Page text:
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"Then I realised that the world I had lived in and whose continuance I had taken for granted had ceased to exist," writes renowned author and journalist, the late Khushwant Singh in his book Punjabis and Punjabiyat, while chronicling the last few days he spent in undivided India's Lahore. Among those, who along with Singh, left behind their lives and livelihoods in the form of scattered memorabilia that was too heavy, big or unimportant to be carried across the border was Ramesh Chona, who's fate led him straight to Bombay, the city of dreams.
Once from an industrious family, he arrived here in 1947 with few valuables and a vision — to build a life and legacy anew for the family that was to come. And that legacy, better known as Cream Centre, stands even today at Girgaum Chowpatty. The restaurant now appears a tad unrecongnisable due to its recent transformation into a modernesque eatery with chic lighting, sophisticated upholstery, Italian crockery and stylish wooden-finish walls with intermittent mirrors that boast paintings by celebrated artist Thota Vaikuntham.
That's not all; the logo that bore testimony to their 60-year-old legacy has changed, too. "We had to move ahead with the times," says Sanjiv Chona, second-generation owner. "People no longer want or need a huge sign board with loud colours to be directed to a place," Alisha Shah, Sanjiv's daughter
History of the past
(Left to right) Neil Shah, Rishi, Sabina, Sanjiv Chona and Alisha Shah
"I remember the stories my dadi, Lalita Chona, told me about migrating from Pakistan. 'One fine day I was asked to pack my bags, gather some belongings and leave,' she would reminisce. That was a scary and difficult time for her. But then she met my grandfather in Bombay and together they started afresh," Alisha shares.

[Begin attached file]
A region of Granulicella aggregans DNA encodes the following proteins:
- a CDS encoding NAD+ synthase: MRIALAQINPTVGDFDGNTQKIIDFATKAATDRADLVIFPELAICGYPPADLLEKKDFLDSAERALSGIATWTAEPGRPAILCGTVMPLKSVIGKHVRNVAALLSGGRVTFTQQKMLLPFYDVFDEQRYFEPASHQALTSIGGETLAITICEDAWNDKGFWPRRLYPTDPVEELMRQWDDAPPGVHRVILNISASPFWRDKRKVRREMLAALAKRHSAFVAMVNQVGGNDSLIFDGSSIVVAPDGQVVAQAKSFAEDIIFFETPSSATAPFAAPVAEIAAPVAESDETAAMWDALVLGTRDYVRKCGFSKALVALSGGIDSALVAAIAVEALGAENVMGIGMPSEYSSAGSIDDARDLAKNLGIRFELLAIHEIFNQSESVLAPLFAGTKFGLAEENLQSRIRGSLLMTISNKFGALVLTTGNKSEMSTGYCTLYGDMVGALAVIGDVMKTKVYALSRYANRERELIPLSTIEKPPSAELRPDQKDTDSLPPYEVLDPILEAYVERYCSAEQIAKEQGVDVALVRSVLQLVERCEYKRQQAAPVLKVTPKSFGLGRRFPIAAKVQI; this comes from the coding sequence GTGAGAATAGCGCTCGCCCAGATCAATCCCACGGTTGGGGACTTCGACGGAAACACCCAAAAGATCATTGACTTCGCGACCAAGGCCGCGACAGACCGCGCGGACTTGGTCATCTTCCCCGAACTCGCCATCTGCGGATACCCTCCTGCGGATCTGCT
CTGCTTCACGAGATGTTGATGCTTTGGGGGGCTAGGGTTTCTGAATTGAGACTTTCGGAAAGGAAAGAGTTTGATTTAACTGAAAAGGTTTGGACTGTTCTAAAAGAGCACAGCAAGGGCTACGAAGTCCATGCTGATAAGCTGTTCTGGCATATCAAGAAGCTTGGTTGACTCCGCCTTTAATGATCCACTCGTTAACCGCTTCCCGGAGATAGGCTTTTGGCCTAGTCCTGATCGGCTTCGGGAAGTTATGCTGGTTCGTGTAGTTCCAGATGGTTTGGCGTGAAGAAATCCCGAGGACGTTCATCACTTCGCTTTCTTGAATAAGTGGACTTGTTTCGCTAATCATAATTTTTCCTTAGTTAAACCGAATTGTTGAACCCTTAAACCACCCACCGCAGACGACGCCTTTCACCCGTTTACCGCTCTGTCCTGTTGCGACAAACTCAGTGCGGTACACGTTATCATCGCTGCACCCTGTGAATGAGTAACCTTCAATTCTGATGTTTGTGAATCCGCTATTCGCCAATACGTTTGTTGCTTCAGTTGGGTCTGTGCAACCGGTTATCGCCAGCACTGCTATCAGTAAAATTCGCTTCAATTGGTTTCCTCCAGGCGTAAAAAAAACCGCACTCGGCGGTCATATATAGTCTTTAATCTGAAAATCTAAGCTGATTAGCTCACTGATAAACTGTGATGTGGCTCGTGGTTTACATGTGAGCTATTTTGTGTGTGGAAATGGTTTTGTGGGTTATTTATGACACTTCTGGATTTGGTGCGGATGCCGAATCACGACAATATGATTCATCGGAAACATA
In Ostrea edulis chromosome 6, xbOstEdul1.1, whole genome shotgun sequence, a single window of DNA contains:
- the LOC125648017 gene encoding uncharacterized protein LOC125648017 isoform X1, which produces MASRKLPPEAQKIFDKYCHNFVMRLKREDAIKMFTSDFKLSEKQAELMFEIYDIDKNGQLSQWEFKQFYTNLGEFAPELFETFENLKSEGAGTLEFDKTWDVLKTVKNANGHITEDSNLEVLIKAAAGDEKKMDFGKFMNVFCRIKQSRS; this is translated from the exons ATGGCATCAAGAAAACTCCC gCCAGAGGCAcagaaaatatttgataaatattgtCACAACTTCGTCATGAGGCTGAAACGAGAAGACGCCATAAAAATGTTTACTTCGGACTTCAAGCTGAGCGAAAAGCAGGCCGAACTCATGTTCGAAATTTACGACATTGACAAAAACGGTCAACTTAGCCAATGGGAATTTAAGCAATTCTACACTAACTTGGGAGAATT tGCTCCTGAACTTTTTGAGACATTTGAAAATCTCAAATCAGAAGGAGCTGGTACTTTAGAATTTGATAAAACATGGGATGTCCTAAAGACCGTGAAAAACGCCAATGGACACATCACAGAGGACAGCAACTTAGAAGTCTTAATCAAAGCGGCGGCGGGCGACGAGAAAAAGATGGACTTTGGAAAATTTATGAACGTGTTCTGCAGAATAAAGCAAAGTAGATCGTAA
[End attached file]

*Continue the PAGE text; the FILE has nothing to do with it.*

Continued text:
In 1952, Chona senior set-up an ice cream factory, but by 1958 he acquired property and opened the restaurant he had always wanted to. "In those days, branding wasn't as important. So, when he asked his friends what he should name the restaurant they said, 'Just name it after the ice cream factory, no.' And that's how we got Cream Centre," Sanjiv reveals, explaining why a restaurant that serves an asymmetrical mix of dishes from multiple cuisines has an incongruous name. Happenstance has a way of becoming history.
Future of the present
Yet, why a Punjabi family would run a vegetarian-only restaurant remained a mystery. "My father signed the papers and later realised that it was a building for Jains only. So, essentially, he was stuck with a veg restaurant," Sanjiv discloses.
Pattaya babycorn tofu. Pics/Pradeep Dhivar
For 60 long years, the eatery has attracted committed patrons from the city's vegetarian communities, as also from industrialists like Rajiv Luthra and Dinesh Nair. And its identity is entwined with dishes like their original channa bhatura (Rs 375), American corn cheese balls (Rs 295) and a dish that they interestingly call the world's best nachos (Rs 450). So, while the new menu does feature preparations more in tune with today's culinary cognoscente, such as the Malabar banana leaf wrapped paneer (Rs 395), Pattaya babycorn tofu (Rs 275) and Italian classic rosemary fingers (Rs 225), the iconic ones remain untouched. "You do not mess with a working formula," stresses Sabina,
"We have been associated with value for money and consistently good vegetarian food for way too long. This facelift was a risk, too," she explains, adding, "We are all about nostalgia. I remember, 15 years ago, we used to have an office upstairs. One day, my manager said that an old couple wanted to meet me. They thanked me, gave me a small Ganesha statue and wished me luck. I was confused. And then I learnt that 30 years or so ago, the couple had met at this very restaurant. They returned for a meal every year on their anniversary. So, you see, we are not just a restaurant."
The restaurant today; (right) in its pre-2013 avatar
And that's perhaps the greatest thing about food — sometimes the only thing that makes it possible to take continuance for granted.
OPENS Today, 12 pm to 12 am
ON Fulchand Niwas, Chowpatty, Girgaum
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